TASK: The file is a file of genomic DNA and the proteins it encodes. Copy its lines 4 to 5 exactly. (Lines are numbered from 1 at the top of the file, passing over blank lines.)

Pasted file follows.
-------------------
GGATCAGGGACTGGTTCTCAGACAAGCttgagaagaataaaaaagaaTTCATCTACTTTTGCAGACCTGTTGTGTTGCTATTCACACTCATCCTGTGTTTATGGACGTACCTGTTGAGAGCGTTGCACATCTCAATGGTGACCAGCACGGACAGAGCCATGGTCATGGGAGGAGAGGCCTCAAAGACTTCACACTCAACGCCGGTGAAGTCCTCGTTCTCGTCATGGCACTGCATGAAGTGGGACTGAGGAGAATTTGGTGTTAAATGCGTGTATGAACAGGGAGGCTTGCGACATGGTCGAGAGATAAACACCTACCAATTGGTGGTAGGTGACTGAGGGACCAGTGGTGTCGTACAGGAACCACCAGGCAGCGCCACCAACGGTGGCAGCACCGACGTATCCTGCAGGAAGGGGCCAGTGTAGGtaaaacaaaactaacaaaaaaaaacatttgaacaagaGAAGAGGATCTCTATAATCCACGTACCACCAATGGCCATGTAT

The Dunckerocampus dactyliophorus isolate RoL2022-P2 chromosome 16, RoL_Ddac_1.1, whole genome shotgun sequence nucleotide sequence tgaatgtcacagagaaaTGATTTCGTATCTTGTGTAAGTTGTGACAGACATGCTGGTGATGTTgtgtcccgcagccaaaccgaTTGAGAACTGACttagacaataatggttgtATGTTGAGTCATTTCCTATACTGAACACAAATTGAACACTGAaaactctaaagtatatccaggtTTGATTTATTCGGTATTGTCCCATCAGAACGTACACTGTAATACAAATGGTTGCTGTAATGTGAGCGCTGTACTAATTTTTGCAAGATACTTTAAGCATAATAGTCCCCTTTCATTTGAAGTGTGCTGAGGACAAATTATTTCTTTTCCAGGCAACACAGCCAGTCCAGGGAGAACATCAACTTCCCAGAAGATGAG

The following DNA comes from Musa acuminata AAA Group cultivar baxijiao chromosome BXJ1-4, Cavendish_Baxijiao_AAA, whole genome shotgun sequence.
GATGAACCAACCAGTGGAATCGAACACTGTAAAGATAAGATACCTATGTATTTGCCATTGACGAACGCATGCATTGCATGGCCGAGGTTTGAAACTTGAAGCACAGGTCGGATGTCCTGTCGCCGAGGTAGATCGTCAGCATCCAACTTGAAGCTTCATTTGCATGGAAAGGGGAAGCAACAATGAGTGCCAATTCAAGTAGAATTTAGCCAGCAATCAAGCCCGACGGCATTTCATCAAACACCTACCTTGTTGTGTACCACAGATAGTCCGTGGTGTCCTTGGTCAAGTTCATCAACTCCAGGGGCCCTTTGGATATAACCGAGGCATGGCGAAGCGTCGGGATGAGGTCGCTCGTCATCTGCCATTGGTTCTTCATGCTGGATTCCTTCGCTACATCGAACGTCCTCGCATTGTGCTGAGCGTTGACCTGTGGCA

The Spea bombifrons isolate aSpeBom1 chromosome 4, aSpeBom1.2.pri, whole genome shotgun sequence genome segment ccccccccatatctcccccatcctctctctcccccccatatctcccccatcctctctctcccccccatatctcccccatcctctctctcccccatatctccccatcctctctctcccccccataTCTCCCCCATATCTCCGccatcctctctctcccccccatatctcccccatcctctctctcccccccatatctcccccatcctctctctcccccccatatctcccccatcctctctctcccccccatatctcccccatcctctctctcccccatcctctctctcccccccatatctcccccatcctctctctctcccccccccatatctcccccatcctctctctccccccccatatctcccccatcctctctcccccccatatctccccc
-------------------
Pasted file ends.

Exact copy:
GATGAACCAACCAGTGGAATCGAACACTGTAAAGATAAGATACCTATGTATTTGCCATTGACGAACGCATGCATTGCATGGCCGAGGTTTGAAACTTGAAGCACAGGTCGGATGTCCTGTCGCCGAGGTAGATCGTCAGCATCCAACTTGAAGCTTCATTTGCATGGAAAGGGGAAGCAACAATGAGTGCCAATTCAAGTAGAATTTAGCCAGCAATCAAGCCCGACGGCATTTCATCAAACACCTACCTTGTTGTGTACCACAGATAGTCCGTGGTGTCCTTGGTCAAGTTCATCAACTCCAGGGGCCCTTTGGATATAACCGAGGCATGGCGAAGCGTCGGGATGAGGTCGCTCGTCATCTGCCATTGGTTCTTCATGCTGGATTCCTTCGCTACATCGAACGTCCTCGCATTGTGCTGAGCGTTGACCTGTGGCA

The Spea bombifrons isolate aSpeBom1 chromosome 4, aSpeBom1.2.pri, whole genome shotgun sequence genome segment ccccccccatatctcccccatcctctctctcccccccatatctcccccatcctctctctcccccccatatctcccccatcctctctctcccccatatctccccatcctctctctcccccccataTCTCCCCCATATCTCCGccatcctctctctcccccccatatctcccccatcctctctctcccccccatatctcccccatcctctctctcccccccatatctcccccatcctctctctcccccccatatctcccccatcctctctctcccccatcctctctctcccccccatatctcccccatcctctctctctcccccccccatatctcccccatcctctctctccccccccatatctcccccatcctctctcccccccatatctccccc